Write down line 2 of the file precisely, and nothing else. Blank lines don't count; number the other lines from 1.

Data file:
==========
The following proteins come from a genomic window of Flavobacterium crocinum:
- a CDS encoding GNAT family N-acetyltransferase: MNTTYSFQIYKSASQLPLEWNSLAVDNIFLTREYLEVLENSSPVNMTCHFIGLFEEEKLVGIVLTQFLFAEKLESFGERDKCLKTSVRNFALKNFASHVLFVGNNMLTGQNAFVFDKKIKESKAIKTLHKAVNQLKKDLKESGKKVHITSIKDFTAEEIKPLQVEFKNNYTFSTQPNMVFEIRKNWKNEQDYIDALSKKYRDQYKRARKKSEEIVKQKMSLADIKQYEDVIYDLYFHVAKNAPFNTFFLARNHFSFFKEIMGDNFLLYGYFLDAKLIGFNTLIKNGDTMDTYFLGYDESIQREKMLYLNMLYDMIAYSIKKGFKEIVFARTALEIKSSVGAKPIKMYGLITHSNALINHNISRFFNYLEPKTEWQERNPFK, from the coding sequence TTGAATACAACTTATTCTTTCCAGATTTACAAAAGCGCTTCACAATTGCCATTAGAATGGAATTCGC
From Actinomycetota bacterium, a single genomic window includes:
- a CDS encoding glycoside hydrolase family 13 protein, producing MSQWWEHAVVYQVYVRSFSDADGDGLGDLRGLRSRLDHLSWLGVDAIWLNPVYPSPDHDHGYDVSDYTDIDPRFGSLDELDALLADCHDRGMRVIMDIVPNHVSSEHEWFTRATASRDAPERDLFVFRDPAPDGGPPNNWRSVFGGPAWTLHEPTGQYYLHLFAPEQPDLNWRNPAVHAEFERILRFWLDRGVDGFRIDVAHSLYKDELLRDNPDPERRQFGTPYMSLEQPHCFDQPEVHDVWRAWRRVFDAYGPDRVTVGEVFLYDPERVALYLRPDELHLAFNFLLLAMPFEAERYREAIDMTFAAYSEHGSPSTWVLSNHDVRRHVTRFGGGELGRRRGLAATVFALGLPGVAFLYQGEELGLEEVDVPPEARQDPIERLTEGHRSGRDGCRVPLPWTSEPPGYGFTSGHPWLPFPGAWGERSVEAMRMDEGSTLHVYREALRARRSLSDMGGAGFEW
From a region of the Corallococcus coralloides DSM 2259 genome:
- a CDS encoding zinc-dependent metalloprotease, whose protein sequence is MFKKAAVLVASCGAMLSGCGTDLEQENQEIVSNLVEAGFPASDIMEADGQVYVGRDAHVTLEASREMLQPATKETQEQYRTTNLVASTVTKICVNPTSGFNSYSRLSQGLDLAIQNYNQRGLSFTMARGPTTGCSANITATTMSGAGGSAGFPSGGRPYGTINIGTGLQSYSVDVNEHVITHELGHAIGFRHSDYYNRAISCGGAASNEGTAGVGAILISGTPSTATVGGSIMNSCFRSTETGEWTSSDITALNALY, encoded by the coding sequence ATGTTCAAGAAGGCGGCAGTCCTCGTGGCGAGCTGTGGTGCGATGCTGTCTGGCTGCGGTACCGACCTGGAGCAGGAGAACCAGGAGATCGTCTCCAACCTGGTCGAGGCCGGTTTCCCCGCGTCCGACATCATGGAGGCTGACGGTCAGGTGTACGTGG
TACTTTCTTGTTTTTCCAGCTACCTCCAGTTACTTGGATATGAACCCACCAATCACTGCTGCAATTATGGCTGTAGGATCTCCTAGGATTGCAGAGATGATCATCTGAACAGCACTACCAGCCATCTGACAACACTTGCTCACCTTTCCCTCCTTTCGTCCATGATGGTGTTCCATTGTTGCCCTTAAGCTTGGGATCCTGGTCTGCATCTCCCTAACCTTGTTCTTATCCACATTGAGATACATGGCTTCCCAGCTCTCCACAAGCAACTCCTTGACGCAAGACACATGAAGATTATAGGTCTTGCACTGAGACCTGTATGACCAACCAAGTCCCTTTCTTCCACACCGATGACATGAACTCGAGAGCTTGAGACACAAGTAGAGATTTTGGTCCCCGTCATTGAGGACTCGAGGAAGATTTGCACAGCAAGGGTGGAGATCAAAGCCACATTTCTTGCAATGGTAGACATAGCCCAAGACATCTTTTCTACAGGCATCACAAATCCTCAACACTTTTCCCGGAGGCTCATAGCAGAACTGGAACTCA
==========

- a CDS encoding GNAT family N-acetyltransferase: MNTTYSFQIYKSASQLPLEWNSLAVDNIFLTREYLEVLENSSPVNMTCHFIGLFEEEKLVGIVLTQFLFAEKLESFGERDKCLKTSVRNFALKNFASHVLFVGNNMLTGQNAFVFDKKIKESKAIKTLHKAVNQLKKDLKESGKKVHITSIKDFTAEEIKPLQVEFKNNYTFSTQPNMVFEIRKNWKNEQDYIDALSKKYRDQYKRARKKSEEIVKQKMSLADIKQYEDVIYDLYFHVAKNAPFNTFFLARNHFSFFKEIMGDNFLLYGYFLDAKLIGFNTLIKNGDTMDTYFLGYDESIQREKMLYLNMLYDMIAYSIKKGFKEIVFARTALEIKSSVGAKPIKMYGLITHSNALINHNISRFFNYLEPKTEWQERNPFK, from the coding sequence TTGAATACAACTTATTCTTTCCAGATTTACAAAAGCGCTTCACAATTGCCATTAGAATGGAATTCGC